Brutal physical assault, blackmail, threatening calls from the local villagers. These are but some of the hardships that have come in the way of Manjulata Sahu, the first woman Sarpanch (head of the village council) of Nadra Gram Panchayat (village council) in Odisha state of India.
Before becoming a Sarpanch, Manjulata was an active social worker and the President of the Federation of self-help groups in her village. She stood for the elections in 2007, after the village community encouraged her to run for the post, contesting against five men and four women in the general category. Such was the faith and confidence that people reposed in her, that two neighbouring villages who had not voted in the electoral process for 15 years, citing lack of development as a reason, came out in huge numbers to support 32-year-old Manjulata.
As a Sarpanch, Manjulata has granted 100 old age and widow pensions and 65 Indira Awaas Yojanas (a national housing scheme). Vegetable gardens have sprung up across the village, especially in areas that were underdeveloped. Individual cultivation is encouraged and fertilizer seeds are provided by the Panchayat. Substantial money has been spent in building latrines for the village schools, besides sensitising people about the importance of hygiene and sanitation in their daily life.
‘’ The work which a male Sarpanch could not do has been managed by his female counterpart,’’ says Basant Kumar Sahoo, an attendee of the Palli Sabha (village council meetings).
It has not however, been a smooth ride for Manjulata who has faced numerous hurdles in her fight against corruption. She came to know that a fellow member of the village council was enjoying the benefits of the Indira Awaas Yojana meant for the poor and the homeless. She complained to the Block Development Officer and even endured severe physical assault by the ward member’s family but was finally successful in getting the grant transferred to a poor widow.
‘’I was under the priority list for the Indira Awaas Yojana but it was instead granted to a ward member. It was because of Manjulata’s support that I received the grant. It will certainly make a notable difference in my life,’’ says 20-year-old Kalpana Behra, a widow and a mother of two small children.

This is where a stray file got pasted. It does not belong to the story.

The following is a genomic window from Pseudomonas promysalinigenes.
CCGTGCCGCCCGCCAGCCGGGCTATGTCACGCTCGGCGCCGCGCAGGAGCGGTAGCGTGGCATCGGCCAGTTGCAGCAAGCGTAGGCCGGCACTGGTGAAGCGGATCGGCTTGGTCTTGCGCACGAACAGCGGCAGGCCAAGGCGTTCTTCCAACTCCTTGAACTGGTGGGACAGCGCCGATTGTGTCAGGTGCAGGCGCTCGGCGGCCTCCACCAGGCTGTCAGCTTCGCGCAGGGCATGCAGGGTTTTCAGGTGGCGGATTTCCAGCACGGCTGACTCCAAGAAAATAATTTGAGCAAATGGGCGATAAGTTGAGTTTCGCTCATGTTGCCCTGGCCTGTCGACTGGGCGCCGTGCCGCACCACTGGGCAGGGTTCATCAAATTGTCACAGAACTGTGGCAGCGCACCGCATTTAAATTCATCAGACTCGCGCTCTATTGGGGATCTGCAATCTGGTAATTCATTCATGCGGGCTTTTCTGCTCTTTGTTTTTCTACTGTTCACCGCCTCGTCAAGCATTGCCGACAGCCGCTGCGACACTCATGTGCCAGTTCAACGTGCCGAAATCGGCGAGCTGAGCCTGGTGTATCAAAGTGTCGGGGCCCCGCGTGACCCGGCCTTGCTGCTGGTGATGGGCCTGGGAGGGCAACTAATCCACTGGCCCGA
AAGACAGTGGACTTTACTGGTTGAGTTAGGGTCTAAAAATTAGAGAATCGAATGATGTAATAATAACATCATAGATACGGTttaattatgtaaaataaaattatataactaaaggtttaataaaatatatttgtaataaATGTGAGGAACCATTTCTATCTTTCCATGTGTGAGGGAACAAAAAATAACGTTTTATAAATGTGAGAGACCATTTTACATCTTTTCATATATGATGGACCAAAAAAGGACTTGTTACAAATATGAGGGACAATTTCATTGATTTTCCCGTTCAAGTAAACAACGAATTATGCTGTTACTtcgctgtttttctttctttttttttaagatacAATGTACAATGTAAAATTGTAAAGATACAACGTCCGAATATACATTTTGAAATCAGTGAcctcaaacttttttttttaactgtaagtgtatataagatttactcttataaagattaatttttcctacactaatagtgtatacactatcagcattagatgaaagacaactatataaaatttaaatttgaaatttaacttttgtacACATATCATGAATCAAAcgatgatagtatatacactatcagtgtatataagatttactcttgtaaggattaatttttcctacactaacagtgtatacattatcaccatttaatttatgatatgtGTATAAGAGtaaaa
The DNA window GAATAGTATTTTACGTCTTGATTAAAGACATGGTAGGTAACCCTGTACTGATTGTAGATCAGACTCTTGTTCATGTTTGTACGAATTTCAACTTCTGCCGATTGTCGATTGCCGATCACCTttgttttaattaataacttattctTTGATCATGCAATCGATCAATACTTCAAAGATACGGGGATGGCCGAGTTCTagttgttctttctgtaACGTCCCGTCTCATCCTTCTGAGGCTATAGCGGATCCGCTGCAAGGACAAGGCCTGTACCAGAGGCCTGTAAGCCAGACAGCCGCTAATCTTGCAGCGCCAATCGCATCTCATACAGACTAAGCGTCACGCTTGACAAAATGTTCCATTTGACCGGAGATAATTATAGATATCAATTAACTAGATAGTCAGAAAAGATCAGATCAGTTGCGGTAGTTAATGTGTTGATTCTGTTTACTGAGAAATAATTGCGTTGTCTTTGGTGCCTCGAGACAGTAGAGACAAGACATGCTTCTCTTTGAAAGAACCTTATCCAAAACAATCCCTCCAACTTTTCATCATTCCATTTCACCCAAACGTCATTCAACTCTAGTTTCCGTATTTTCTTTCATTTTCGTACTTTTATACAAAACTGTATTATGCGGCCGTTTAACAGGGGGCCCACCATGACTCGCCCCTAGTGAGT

There are several others like Kalpana whose lives have changed for the better with Manjulata’s hard work and sincere efforts.
In another instance, an official managing the National Rural Employment Guarantee Act got a project sanctioned twice from the government. Manjulata opposed it and sent letters to various politicians and bureaucrats. She received death threats for her stance. But nothing could deter her. The case is now being investigated and the project has been stalled.
The trainings by UN Women with The Hunger Project and People’s Institute for Participatory Action (PIPAR) have helped Manjulata in overcoming her fears and gathering the strength to face the obstacles headlong. She gets tremendous mental, physical & emotional support from the team.
Shankar Sana Hota from PIPAR feels their capacity building and leadership programs help in educating and empowering women. ‘’Earlier women would not have a say in most matters because the men had the upper hand, both at home and in Panchayats. That has changed now,’’ he says.
The establishment of the Jagruk Manch, another strategy of the programme, has also helped to uplift the spirits of women.
Truly, Manjulata is a source of inspiration for all women who wish to fight for their rights.